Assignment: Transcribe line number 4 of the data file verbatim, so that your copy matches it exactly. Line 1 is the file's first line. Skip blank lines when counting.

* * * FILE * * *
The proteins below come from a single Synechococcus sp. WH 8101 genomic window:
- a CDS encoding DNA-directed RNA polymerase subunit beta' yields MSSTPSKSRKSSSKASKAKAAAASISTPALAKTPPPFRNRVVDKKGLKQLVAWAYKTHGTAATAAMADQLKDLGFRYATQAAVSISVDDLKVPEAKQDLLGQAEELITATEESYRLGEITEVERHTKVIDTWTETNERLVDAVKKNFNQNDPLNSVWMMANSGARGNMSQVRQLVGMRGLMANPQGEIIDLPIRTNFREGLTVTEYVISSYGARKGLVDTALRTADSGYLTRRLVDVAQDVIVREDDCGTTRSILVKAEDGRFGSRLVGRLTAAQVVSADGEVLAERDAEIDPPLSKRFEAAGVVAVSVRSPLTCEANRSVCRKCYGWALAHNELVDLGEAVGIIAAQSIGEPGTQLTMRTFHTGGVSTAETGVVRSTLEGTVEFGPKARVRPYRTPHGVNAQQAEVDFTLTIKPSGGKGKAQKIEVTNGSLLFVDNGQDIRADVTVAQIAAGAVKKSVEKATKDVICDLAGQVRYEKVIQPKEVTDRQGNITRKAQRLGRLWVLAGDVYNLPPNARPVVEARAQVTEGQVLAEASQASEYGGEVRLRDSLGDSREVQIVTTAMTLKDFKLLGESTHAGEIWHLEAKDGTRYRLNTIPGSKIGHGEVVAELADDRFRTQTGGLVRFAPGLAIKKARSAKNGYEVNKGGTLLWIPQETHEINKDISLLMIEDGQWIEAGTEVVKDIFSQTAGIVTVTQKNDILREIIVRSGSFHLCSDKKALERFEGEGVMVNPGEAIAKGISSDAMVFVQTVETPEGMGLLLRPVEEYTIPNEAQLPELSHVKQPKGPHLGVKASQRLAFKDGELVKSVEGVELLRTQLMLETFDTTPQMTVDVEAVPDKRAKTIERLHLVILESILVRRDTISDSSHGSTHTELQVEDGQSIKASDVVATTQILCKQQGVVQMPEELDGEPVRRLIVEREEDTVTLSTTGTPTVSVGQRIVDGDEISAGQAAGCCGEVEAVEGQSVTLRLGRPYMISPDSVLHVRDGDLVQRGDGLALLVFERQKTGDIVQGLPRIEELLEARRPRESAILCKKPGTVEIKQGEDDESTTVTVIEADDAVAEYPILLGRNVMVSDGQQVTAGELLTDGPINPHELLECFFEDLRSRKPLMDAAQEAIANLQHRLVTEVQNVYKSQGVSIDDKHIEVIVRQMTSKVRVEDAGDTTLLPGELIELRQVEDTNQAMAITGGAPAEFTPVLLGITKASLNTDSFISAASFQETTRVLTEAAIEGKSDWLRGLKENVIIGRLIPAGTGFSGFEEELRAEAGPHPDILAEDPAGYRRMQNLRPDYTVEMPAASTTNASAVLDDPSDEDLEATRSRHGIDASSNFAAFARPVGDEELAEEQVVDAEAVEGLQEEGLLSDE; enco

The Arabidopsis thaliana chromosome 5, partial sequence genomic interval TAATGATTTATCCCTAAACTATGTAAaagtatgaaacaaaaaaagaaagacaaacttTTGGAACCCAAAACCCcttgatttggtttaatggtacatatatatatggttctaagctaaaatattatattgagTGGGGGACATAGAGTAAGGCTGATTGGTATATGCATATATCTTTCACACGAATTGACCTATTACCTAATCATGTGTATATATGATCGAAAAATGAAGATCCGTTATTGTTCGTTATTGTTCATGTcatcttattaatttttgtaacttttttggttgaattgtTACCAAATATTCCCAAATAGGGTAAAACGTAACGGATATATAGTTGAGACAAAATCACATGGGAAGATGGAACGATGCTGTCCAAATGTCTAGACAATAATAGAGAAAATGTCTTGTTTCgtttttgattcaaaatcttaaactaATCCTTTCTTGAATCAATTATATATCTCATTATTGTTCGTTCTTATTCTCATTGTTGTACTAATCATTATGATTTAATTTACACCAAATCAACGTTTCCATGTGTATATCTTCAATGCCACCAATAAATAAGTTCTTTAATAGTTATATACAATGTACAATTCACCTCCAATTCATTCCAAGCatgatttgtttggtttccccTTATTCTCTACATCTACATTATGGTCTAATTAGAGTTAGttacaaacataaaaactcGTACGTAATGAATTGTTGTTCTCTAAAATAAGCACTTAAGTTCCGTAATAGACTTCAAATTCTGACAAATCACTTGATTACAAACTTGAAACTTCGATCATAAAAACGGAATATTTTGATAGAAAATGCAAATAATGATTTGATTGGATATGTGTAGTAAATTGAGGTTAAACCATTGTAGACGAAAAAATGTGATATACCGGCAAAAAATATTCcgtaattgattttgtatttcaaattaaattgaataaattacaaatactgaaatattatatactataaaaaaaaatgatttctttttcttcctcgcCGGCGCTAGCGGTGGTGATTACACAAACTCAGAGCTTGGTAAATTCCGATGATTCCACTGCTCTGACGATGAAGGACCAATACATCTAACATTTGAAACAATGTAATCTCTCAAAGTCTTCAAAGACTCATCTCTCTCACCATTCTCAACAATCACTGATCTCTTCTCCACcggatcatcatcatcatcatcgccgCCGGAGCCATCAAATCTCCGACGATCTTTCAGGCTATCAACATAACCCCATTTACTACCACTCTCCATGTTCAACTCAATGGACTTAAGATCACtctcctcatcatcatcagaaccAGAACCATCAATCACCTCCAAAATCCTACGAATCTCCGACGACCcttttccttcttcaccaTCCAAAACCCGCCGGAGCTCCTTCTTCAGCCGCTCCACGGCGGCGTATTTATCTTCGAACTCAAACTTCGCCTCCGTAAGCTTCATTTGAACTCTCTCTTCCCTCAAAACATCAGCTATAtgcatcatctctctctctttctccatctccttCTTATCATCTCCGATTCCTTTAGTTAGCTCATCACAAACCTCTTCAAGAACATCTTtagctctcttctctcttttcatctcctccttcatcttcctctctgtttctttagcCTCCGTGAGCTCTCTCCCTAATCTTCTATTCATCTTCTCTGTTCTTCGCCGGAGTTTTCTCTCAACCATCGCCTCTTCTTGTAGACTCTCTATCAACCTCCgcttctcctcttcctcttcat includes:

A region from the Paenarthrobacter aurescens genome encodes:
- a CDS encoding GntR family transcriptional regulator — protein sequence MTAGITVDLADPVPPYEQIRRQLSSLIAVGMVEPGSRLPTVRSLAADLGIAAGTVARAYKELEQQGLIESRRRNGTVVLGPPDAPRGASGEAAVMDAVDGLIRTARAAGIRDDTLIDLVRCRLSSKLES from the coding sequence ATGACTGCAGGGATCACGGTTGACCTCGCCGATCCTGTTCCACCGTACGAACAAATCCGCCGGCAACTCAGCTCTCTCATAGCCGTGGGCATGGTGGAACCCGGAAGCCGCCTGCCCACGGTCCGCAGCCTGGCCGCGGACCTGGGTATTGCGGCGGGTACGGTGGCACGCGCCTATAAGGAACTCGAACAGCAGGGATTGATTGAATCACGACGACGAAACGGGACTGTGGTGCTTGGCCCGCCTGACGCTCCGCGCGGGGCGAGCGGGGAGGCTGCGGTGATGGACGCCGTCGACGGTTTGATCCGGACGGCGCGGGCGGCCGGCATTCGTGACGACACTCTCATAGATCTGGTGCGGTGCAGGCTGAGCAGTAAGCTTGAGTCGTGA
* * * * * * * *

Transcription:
A region from the Paenarthrobacter aurescens genome encodes: